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After returning to Cambridge from a work trip to New York City, then-sophomore Neil Band walked into his dorm room and found his roommate in the throes of a terrifying epileptic seizure.
“Not only was he having a seizure, he was actually choking on something. I had to give him the Heimlich maneuver,” said Band, A.B. ’20, a computer science concentrator at the Harvard John A. Paulson School of Engineering and Applied Sciences and a 2020 Rhodes Scholar. “If my train from New York had been delayed, I don’t know what would have happened. That was super-jarring, and I was absolutely shaken by it.”
That experience inspired Band, who was completing a summer internship at data analytics firm Kensho Technologies, to explore whether machine learning could be applied to seizure prevention.
While that task had already been addressed, Band found that the commercial devices to help predict and prevent seizures have a number of pitfalls. The most popular device, a bracelet that measures electrical impulses, hasn’t caught on because it is notorious for overheating and burning people’s skin, Band said.
“Ultimately, that problem arises because it is just too computationally expensive to run that algorithm on that device right now,” he said. “I started to wonder what could make that model take up less energy and compute time. That was a breakthrough moment for me because I started to realize how tangible deep learning could be.”
Band had harbored an interest in computer science since his childhood in Omaha, Nebraska. After taking an AP computer science course in high school, he was hooked. As a freshman, he enrolled in Introduction to Computer Science (CS50) and soon saw how the discipline could be applied to solve real-world problems.
Band took his CS50 project, an app to help students find impromptu events on campus, through incubation at the Harvard Innovation Labs. While the startup didn’t go anywhere, it inspired him to use computer science to make a difference in the world.
During his summer internship at Kensho, he delved deeper into algorithm development, working on a natural language processing technique that used massive amounts of scraped data to get a very domain-specific understanding of words in a corpus of text.
After the seizure episode, Band doubled-down and reached out to his concentration advisor, Associate Professor Stratos Idreos, looking to take as many systems and databases courses as he could, including Idreos’ course Data Systems (CS 165).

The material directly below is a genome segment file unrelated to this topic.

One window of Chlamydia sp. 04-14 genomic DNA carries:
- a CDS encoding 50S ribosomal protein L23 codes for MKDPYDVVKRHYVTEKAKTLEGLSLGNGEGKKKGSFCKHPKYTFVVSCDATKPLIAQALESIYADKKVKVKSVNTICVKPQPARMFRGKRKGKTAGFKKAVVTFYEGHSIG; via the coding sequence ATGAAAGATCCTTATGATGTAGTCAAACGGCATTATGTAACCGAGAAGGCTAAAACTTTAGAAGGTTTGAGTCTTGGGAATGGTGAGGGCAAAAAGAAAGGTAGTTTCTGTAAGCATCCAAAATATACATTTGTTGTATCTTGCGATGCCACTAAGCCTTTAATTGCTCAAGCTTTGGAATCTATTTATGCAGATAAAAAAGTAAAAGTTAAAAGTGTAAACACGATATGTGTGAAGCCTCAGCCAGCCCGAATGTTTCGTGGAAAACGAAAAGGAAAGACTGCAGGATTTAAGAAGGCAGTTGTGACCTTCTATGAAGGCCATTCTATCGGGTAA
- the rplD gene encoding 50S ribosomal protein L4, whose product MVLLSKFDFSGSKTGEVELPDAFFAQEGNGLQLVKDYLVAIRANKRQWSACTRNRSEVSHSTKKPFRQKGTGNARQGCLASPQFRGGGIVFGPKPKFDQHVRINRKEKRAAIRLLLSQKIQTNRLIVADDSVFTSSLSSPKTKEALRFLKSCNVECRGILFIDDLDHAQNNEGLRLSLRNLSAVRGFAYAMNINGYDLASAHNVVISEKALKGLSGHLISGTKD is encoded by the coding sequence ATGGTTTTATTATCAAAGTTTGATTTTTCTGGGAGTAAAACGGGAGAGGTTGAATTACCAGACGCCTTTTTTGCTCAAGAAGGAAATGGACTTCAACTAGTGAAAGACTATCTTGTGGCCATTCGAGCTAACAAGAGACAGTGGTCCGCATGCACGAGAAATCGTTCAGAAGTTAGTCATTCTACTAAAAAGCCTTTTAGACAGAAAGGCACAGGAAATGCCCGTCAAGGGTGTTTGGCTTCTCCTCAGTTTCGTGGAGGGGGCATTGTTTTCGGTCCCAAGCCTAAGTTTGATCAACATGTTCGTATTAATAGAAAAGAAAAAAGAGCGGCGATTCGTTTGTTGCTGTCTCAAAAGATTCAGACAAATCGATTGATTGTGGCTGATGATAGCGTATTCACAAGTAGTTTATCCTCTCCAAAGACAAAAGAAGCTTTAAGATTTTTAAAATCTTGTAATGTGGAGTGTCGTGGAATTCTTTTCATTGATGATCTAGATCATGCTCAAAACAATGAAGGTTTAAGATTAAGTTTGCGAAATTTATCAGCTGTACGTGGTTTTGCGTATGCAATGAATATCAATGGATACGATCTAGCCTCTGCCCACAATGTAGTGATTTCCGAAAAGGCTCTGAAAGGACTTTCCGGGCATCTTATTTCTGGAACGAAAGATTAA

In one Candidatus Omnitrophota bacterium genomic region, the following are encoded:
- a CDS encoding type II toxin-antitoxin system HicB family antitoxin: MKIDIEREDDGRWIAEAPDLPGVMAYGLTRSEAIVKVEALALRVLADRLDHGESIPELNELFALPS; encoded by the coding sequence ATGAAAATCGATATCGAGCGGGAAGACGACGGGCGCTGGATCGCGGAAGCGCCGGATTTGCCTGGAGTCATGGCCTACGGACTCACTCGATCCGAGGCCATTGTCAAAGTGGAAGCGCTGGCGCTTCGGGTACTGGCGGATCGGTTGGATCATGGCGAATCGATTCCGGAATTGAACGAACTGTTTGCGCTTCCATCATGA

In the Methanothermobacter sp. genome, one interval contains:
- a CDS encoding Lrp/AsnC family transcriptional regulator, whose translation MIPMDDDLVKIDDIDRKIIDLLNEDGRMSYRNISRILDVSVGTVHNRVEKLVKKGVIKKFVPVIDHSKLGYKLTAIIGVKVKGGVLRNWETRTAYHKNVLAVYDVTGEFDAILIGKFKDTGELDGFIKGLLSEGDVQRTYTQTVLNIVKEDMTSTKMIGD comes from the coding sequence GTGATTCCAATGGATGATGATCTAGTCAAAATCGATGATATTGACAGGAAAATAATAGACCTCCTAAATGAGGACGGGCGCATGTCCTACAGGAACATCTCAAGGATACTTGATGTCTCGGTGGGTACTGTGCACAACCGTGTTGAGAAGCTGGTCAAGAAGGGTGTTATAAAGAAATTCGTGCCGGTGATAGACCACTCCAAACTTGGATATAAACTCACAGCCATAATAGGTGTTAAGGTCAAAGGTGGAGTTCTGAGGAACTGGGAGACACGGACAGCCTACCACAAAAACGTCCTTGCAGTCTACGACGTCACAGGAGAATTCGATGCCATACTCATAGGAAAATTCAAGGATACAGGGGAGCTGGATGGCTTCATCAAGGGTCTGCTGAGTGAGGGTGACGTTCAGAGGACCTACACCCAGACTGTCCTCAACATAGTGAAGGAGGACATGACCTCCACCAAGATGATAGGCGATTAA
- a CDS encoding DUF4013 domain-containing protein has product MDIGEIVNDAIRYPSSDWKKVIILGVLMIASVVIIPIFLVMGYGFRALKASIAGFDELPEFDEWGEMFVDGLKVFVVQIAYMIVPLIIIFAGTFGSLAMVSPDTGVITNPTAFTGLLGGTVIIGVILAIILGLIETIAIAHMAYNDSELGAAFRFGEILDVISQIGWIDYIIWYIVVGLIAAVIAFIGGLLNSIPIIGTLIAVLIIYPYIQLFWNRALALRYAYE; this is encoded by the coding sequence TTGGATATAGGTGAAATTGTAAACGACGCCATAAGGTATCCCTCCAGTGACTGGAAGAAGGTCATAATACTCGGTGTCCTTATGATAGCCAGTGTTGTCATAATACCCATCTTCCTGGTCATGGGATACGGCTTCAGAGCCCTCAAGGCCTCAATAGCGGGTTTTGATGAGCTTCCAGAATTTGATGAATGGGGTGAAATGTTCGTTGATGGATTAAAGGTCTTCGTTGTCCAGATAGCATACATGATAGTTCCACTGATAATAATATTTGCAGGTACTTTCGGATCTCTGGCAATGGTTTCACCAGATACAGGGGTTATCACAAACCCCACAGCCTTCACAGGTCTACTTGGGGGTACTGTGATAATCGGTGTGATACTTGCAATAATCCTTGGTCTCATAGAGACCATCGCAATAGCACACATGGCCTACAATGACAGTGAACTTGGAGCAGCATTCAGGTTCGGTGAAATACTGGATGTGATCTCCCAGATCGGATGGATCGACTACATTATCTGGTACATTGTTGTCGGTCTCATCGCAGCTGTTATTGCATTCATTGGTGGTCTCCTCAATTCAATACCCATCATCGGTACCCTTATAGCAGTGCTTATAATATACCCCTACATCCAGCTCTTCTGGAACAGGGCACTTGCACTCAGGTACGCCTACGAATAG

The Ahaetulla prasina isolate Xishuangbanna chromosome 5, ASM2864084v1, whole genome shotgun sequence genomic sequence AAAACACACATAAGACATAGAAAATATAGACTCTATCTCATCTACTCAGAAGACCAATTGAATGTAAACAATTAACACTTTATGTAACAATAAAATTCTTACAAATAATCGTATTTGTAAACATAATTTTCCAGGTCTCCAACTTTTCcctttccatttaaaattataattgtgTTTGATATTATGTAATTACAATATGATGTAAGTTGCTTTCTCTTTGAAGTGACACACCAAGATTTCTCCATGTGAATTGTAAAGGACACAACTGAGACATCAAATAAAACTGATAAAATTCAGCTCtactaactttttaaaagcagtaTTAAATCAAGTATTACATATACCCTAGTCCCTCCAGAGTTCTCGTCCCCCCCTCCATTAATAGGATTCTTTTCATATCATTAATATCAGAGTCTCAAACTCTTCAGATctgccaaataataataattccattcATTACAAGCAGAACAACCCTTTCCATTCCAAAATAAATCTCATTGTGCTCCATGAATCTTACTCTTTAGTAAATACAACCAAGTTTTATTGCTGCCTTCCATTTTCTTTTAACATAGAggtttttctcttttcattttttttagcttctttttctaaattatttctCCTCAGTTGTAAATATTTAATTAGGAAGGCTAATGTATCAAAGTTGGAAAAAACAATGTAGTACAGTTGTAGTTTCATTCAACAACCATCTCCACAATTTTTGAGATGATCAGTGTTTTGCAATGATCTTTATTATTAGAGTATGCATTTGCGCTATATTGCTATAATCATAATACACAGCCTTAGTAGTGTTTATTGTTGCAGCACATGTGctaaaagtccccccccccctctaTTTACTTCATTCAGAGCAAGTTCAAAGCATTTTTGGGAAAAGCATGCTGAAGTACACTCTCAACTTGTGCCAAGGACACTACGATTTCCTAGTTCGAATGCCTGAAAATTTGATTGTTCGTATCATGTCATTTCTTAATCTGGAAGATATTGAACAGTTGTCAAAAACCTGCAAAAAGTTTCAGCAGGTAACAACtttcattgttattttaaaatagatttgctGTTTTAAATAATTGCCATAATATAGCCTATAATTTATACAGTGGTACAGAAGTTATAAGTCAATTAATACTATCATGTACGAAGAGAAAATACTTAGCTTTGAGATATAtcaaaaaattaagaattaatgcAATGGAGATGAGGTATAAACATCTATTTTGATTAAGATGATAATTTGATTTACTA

“That course was definitely a turning point for me. I had always thought I would do a startup or work in industry,” he said. “That was the point at which I started to understand that academia is really fascinating and can have this huge impact on the world.”
Band began working on research projects alongside Idreos, digging deep into neural networks in an effort to understand how they really work. He worked on novel strategies to develop massive algorithms that could be optimized to minimize both computation time and memory usage.
The work hearkened back to his original interest in developing a less-computationally expensive algorithm for seizure detection devices. But he’s also seen how he can carry it forward and apply the same principles to new areas, like drug discovery, which he wants to focus on at Oxford University next year.
“It currently costs about $2.6 billion and takes an average of 12 years to develop a new drug. If you have a terminal condition or a devastating illness, it is often not feasible that the drug will even get developed in your lifetime,” he said. “These big pharmaceutical companies have to spend a lot of time physically testing different versions of a chemical they think will work. A lot of it is just trial and error.”
Machine learning offers great promise to streamline that process, Band explained. An algorithm could run through thousands or millions of chemical combinations in a fraction of the time, targeting the best manner in which certain small molecules could be combined to inhibit a particular disease target.
Band isn’t intimidated by the unparalleled depth and breadth of a problem that has plagued researchers for decades. Rather, he sees it as a golden opportunity to apply his skills in an area where he can make a real difference.
“There has never been a drug that was produced computationally—that was procedurally located by an algorithm—which has ever helped a patient. This is a green field,” he said. “I think it would be fascinating to work on algorithms to speed up parts of the drug discovery process, eventually towards the goal of producing something that could be much cheaper, and have tangible, positive impacts on many people.”
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